Which Cryptocurrencies Will We Use?
In 2009, Bitcoin became the first cryptocurrency in existence. Today, just over ten years later, the currency has a market capitalization of over $700 billion, and thousands of other cryptocurrencies, collectively known as altcoins, have been developed. Nevertheless, the focus has been on investing in cryptocurrencies rather than actually using them—the vast majority of people are still conducting their day-to-day lives with dollars and other traditional currencies. All of this makes us wonder: What are cryptocurrencies hoping to accomplish? If cryptocurrencies were to become mainstream, which ones would we be using? And what would their relationship be with traditional currencies and governments?
Cryptocurrencies were created to provide people with an efficient currency system that places more control in the hands of users. This is done primarily by bypassing the “middlemen”—centralized institutions like governments, banks, and credit card companies—and instead keeping track of transactions on a decentralized system, allowing transactions to be faster and cheaper. This system, called the blockchain, is accessible by everyone, with each individual’s information kept secure through cryptography. But with so much more attention directed toward making money off of cryptocurrencies rather than using them for everyday transactions, it’s important to consider what kind of a future people are actually investing in.
The answer may not be entirely clear yet. Money has many uses, and different applications call for different features, which different cryptocurrencies may provide. Professor Marco Di Maggio1 of the Harvard Business School says “we’re in an infancy stage with several niches developing in parallel, so it’s hard to see who the winner will be.” For example, he notes that Bitcoin’s scarcity makes it in principle suitable as a store of value and a hedge against inflation (like gold), while stablecoins like USD Coin are a good option as a medium of exchange (like dollars).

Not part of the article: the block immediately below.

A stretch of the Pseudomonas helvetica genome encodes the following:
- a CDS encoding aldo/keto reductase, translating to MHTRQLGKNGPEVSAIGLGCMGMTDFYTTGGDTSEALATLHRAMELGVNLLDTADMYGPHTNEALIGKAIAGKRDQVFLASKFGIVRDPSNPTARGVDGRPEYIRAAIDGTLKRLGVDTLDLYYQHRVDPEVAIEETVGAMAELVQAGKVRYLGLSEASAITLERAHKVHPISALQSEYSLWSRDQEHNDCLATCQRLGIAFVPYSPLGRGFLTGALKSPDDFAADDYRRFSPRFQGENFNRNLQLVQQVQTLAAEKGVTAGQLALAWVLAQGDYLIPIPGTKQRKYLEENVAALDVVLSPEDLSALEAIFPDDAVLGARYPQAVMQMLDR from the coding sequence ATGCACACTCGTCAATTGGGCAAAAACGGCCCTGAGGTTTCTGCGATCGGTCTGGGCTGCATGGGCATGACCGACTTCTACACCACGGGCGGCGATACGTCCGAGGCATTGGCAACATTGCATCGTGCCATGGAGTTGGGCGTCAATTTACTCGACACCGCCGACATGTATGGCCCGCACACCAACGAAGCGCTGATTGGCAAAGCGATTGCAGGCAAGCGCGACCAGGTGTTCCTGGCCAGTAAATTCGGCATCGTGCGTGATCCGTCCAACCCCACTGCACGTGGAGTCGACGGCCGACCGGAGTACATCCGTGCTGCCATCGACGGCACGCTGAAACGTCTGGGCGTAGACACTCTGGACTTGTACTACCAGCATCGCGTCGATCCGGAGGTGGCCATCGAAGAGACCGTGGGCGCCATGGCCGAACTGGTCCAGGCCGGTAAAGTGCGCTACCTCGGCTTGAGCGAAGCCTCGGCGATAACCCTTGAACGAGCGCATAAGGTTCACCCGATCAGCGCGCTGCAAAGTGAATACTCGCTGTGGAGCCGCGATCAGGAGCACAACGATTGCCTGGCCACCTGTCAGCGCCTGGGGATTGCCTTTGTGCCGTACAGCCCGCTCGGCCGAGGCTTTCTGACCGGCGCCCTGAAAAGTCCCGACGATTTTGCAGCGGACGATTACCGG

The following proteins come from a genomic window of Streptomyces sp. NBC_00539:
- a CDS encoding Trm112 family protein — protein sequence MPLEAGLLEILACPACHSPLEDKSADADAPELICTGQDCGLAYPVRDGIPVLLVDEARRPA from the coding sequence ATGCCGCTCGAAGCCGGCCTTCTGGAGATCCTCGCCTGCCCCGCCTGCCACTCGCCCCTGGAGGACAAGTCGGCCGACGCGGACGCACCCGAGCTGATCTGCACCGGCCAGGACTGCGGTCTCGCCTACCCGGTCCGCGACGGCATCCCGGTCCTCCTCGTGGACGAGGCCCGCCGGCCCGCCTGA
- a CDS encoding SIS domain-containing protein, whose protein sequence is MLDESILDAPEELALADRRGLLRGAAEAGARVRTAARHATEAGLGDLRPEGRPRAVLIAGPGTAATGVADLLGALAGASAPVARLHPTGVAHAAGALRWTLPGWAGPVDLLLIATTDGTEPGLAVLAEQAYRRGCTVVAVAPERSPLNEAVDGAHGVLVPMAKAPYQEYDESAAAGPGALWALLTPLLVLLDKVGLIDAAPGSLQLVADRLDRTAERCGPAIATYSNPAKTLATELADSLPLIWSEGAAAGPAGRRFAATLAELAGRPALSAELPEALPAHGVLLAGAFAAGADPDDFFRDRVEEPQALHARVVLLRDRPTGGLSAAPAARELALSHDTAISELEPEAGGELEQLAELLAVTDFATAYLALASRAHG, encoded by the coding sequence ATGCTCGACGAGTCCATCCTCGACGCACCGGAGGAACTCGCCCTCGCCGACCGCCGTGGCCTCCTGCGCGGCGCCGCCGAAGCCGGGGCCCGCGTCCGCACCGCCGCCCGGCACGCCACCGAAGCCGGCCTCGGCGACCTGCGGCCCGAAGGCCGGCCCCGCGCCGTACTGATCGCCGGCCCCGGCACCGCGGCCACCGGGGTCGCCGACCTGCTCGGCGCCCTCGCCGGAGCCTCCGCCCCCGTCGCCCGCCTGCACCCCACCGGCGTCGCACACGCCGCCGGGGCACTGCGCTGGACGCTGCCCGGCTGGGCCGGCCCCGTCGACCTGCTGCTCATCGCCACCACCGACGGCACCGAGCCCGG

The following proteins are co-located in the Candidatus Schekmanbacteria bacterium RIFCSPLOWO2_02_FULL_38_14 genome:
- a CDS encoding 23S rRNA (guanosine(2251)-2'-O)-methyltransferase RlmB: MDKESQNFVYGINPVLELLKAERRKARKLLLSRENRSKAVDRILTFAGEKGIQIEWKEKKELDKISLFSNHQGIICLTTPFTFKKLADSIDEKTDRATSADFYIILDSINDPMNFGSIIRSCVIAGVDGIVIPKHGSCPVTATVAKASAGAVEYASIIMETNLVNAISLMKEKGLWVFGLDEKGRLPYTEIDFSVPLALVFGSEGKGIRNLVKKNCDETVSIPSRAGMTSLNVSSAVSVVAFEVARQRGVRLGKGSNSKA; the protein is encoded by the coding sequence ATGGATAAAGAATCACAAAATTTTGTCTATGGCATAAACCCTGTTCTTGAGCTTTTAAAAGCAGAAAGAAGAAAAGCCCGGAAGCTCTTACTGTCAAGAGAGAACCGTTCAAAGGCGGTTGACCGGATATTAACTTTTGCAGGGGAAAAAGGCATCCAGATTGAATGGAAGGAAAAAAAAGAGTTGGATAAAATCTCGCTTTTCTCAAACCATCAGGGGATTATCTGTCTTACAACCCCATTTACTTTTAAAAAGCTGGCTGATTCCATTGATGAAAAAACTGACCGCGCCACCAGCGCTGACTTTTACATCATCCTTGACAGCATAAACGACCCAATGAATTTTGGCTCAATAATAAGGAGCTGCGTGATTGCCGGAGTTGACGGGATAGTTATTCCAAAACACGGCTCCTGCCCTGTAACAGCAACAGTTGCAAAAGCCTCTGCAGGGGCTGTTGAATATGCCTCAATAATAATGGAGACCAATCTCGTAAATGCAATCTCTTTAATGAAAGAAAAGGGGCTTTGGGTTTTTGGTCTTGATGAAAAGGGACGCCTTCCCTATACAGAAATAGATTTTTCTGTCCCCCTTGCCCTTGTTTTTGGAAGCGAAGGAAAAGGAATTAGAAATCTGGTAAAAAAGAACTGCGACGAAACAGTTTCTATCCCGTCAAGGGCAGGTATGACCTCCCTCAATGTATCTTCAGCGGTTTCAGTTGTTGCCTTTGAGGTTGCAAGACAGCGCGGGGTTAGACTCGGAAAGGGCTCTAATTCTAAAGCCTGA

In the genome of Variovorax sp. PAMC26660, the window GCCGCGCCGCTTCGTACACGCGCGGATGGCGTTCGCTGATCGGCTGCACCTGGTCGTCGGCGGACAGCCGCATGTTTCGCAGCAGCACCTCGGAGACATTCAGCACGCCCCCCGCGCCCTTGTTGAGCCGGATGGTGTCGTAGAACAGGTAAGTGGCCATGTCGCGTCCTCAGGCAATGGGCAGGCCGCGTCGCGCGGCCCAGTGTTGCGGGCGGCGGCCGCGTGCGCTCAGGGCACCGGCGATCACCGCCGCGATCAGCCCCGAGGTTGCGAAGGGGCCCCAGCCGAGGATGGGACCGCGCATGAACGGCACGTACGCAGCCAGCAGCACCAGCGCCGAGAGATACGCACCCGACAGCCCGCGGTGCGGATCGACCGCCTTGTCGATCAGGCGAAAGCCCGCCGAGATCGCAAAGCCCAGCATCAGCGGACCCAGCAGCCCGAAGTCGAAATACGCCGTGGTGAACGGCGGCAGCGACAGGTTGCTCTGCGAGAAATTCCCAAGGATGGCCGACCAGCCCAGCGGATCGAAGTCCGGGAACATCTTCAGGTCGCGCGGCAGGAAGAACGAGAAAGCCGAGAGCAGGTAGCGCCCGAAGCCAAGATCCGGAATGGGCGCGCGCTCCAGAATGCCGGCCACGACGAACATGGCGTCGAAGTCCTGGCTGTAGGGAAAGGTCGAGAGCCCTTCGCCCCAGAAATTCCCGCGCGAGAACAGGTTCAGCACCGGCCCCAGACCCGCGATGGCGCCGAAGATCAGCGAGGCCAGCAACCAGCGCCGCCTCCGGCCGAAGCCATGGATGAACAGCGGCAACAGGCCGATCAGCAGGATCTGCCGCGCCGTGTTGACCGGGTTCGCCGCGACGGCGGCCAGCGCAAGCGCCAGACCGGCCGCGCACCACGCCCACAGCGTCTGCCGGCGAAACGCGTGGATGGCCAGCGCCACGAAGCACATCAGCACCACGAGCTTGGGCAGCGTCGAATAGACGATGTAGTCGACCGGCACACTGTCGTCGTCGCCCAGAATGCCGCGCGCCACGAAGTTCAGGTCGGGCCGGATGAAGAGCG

Bitcoin has the advantage of being the first and most widely used cryptocurrency. “Its network has proven to be secure, and it’s an effective barometer of the strength of the cryptocurrency market,” Di Maggio says. Still, its features don’t cover every need out there, so many alternative cryptocurrencies have been created to address those needs.
One issue is that Bitcoin operates on a blockchain whose blocks are limited to one megabyte in size, each of which takes about ten minutes to confirm and add to the blockchain. That results in a scalability problem—if too many people transacted with Bitcoin, there would be a backlog of transactions waiting to be confirmed. Several altcoins have been created in order to address this problem: for example, a Bitcoin variant called Litecoin reduces the block confirmation time, while another variant, Bitcoin Cash, allows larger block sizes.
But these variants don’t solve all of the concerns about Bitcoin. Its environmental impact has faced criticism: the problem is that Bitcoin (as well as Litecoin and Bitcoin Cash) run on a proof-of-work consensus protocol, which requires computers to make a massive number of guesses at difficult mathematical problems in a competition to solve them first and confirm a block—and thus receive a reward. (This is the process referred to as “mining.”) But immense computing power translates to immense energy consumption, with substantial environmental consequences. In response, an alternative protocol called proof of stake has been developed, which selects users to confirm blocks based on the amount of the cryptocurrency they own. That means more computing power doesn’t increase the chances of mining the block, and thus there is no incentive to consume large amounts of energy. Cryptocurrencies like Cardano, the fifth largest by market capitalization, are already using proof of stake, and Ethereum, the second largest, is in the process of switching to it.